It’s always a delight to see new cycling infrastructure being installed across the city, but are our transport authorities getting it right?
A recent development has been the new bridge at Bathurst Basin and the path linking it to Bedminster Bridges along Commercial Road installed for the upcoming MetroBus. So we thought we’d review the current result and share this with you. Click here for a map to show the layout of the streets in this area.
Although the work itself has been performed to a high standard, it simply does not connect very well to anything else. In fact, without any improvements to the surrounding streets the new path is of limited use. If you access it from the dropped kerb opposite Bathurst Basin then you have a run of 100m before you lose priority re-joining the carriageway or stay on a narrow ‘shared’ path with multiple obstacles such as lampposts and trees. Shared use (with pedestrians) seems to have become the de facto Bristol standard and though appropriate in certain circumstances, it does not work alongside a busy road, such as here, where proper segregated provision would work better in avoiding conflict with people on bikes and on foot, enabling cycling at a reasonable speed.
The motor traffic westbound along the route is relatively low even at rush hour so as a consequence hardly any cyclists are using the path at the moment. The bigger obstacle is the awful Bedminster Bridges gyratory which is by far the most off-putting feature for less confident cyclists. However there is talk from the council to improve access around Bedminster Bridges, but we don’t have any detail yet.
The route might make more sense once the improvements to Wapping Road are made (if a segregated cycle path to feed into the Prince street one, currently authorised and awaiting construction, comes to fruition) but you’d still be losing priority crossing over Cumberland Road compared to staying on the main carriageway and using the new roundabout. We understand Bristol City Council is looking at this and we’re awaiting details – as always the devil is in the detail.
All that said the new works are still an improvement on the old situation where two lanes of traffic were squeezed onto the old bridge, creating dangerous situations for both vehicles and cyclists, but that’s more a result of widening the main carriageway with the extra bridge, rather than the existence of cycle/pedestrian path. This comes across as another example of cycling infrastructure fitted in as part of a bus scheme. It’s not a planned cycle route executed from where a rider might start to where they need to end up.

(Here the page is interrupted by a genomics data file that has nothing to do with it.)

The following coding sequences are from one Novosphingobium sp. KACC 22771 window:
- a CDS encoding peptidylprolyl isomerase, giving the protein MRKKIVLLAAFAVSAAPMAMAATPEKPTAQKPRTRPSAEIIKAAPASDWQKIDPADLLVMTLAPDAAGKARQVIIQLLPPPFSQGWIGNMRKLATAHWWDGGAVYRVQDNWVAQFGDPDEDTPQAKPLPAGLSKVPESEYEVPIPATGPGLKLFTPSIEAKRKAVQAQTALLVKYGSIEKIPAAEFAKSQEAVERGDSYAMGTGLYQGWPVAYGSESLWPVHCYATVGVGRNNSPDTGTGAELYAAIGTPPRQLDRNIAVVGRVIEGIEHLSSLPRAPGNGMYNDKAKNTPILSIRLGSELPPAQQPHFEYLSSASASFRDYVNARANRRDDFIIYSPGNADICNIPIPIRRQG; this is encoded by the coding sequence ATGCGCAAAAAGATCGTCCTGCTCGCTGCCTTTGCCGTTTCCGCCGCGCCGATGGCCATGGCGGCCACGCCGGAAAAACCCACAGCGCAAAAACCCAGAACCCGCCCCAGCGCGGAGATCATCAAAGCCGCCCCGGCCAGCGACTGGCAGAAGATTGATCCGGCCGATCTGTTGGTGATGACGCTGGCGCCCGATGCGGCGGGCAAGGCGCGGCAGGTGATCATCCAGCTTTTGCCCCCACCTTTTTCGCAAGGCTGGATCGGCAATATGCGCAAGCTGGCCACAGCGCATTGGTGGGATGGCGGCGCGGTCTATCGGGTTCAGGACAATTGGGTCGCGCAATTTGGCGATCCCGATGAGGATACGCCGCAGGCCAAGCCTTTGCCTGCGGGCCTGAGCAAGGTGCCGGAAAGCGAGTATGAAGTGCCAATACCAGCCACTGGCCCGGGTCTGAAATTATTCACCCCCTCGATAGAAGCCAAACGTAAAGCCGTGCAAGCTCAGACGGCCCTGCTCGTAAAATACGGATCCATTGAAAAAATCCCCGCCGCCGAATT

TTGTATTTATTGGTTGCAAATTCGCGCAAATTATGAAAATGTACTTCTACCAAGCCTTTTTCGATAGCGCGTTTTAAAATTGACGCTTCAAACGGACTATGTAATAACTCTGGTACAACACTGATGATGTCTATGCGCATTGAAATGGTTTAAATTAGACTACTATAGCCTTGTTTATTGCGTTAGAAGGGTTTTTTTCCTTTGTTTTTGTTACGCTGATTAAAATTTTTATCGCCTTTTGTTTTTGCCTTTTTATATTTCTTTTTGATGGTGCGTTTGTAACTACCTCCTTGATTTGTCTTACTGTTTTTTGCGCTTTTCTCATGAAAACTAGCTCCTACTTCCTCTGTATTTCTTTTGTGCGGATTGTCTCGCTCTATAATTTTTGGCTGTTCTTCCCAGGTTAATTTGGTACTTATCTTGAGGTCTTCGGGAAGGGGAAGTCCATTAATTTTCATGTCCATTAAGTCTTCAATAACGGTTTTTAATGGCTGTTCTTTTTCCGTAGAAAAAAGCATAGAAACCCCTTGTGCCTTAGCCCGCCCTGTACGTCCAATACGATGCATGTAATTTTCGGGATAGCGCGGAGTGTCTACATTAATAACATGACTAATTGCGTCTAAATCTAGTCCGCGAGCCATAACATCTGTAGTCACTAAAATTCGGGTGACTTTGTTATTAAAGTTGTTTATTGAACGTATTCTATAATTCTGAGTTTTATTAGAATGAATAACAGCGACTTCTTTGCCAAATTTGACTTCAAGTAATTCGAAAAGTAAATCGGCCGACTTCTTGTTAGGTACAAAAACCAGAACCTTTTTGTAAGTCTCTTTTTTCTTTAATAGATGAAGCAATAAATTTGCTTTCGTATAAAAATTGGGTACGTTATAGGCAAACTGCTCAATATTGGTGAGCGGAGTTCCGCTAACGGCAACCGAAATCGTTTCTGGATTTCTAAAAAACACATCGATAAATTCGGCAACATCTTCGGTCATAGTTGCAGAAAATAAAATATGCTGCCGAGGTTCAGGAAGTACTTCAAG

While there are some reasonably good segregated routes (Clarence Road, Baldwin Street, Prince Street) being constructed, none of them join up and the transport authorities do not seem to recognise that the most vulnerable point for cyclists is at junctions. None of the junction works they are doing are at all coherent. The solution seems to be to shunt cyclists onto the shared footway. This of course causes an additional manoeuvre back onto the road, or a slow and inconvenient route on the shared path which is delayed by additional crossings at lights which you wouldn’t have to wait for if you stay on the main carriageway. A prime example is works underway right now at the Bath Rd Bridge where on road cycle lanes are being removed as cyclist are directed onto a shared use pavement with multiple crossings.
In fact the whole Cumberland Road works have been a big missed opportunity. The road is quite wide all the way from Avon Crescent to Bathurst Basin and with any ambition could have accommodated some decent infrastructure that could feed directly into the proposed Wapping Road / Prince Street segregated route. They could have easily created a meaningful route from Ashton Gate to the Centre or, with more ambition, all the way from Long Ashton Park and Ride. Alternatively the old Chocolate Path could be repaired and brought up to an acceptable standard, providing a safe route for at least part of the way. At present the path is closed and our current understanding is that there is no money to renovate and reopen it any time soon.
There does appear to be a very piecemeal approach to cycle route planning, which we’re told is the result of piecemeal funding. This seems to us unlikely to deliver coherent, continuous cycle routes and as a result many people who would like to cycle in Bristol (see Sustrans’ Bike Life Report) will contain to consider it is too hazardous for them to do so.
Anyway, next time you ride around Bathurst Basin check out the new facilities and please let us know what you think, via the comments box below this article on the website, via our Facebook Page or via twitter. Also watch this space for news on Prince Street, Wapping Road and, more distantly, Bedminster Bridges.